PHOTOGRAPHY

Hongkonger wins National Geographic world photo contest with Ocean Park snap

Hongkonger's study of woman lost in digital world wins him US$10,000 from magazine

PUBLISHED : Thursday, 18 December, 2014, 2:44pm
UPDATED : Friday, 19 December, 2014, 3:10am

A Hong Kong stay-at-home dad has won US$10,000 after taking the top prize in an international photography contest with an image of a woman lit by the glow of her smartphone on a packed train at Ocean Park.

Brian Yen was at the marine park with his daughter when he decided to take the photo, which won National Geographic's grand prize in the "people" photography category.

His photo beat more than 9,200 entries from 150 countries.

Called A Node Glows in the Dark, Yen's photo shows a woman looking at her phone, completely absorbed in her own world while surrounded by people on a four-minute train ride that takes visitors from the waterfront section of the park to the summit.

Yen, who has a physics degree, told National Geographic that the image was a juxtaposition of ideas.

"I feel a certain contradiction when I look at the picture. On the one hand, I feel the liberating gift of technology. On the other hand, I feel people don't even try to be neighbourly any more, because they don't have to.

"The picture is also a reflective one. I also feel a bit guilty, more and more, that I'm just like that lady in the middle of the train, lost in her own world."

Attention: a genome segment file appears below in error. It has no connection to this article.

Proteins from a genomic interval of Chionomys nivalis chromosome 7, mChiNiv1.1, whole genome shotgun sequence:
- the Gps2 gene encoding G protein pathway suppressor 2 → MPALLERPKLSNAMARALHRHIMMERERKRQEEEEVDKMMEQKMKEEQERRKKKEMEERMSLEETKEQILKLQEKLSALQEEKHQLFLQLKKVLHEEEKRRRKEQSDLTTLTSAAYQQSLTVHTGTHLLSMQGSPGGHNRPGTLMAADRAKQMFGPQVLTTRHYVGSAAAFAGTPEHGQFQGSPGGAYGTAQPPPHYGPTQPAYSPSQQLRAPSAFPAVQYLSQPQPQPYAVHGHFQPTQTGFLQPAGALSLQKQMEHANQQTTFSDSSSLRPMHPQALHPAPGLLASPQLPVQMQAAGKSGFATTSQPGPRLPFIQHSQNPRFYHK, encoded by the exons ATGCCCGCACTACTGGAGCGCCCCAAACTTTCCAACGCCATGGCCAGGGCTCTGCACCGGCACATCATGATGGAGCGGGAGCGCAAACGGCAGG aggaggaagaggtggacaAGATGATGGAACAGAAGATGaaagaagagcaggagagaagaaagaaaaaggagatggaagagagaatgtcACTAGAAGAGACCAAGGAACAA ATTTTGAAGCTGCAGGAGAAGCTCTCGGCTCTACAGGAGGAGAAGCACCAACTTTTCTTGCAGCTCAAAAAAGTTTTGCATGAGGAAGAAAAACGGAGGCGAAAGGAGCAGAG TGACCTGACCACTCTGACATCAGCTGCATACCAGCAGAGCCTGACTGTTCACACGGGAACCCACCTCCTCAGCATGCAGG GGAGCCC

In the caption Yen wrote for the image, he said: "In the last 10 years, mobile data, smartphones and social networks have forever changed our existence. Although this woman stood at the centre of a jam-packed train, the warm glow from her phone told the strangers around her that she wasn't really there.

"She managed to slip away from 'here' for a short moment; she's a node flickering on the social web, roaming the earth, free as a butterfly. Our existence is no longer stuck to the physical here; we're free to run away, and run we will."

Yen said he almost always carries a compact camera with him and that most of his photos are taken at night, because he has to wait for his young daughter to go to bed.

He doesn't have a particular genre that he likes to shoot and is open to all styles.

"Everything around us, every second of the day, is a fresh source for interpretation," he told the magazine.

"So, if I'm in the woods, I may shoot some landscape; if I'm in a subway, I'll shoot the people around me; if I'm in a stinky alley with a dying cockroach, heck, I'll shoot that, too."

Apart from the cash prize, Yen also won a trip to National Geographic headquarters in Washington for a photography seminar next month.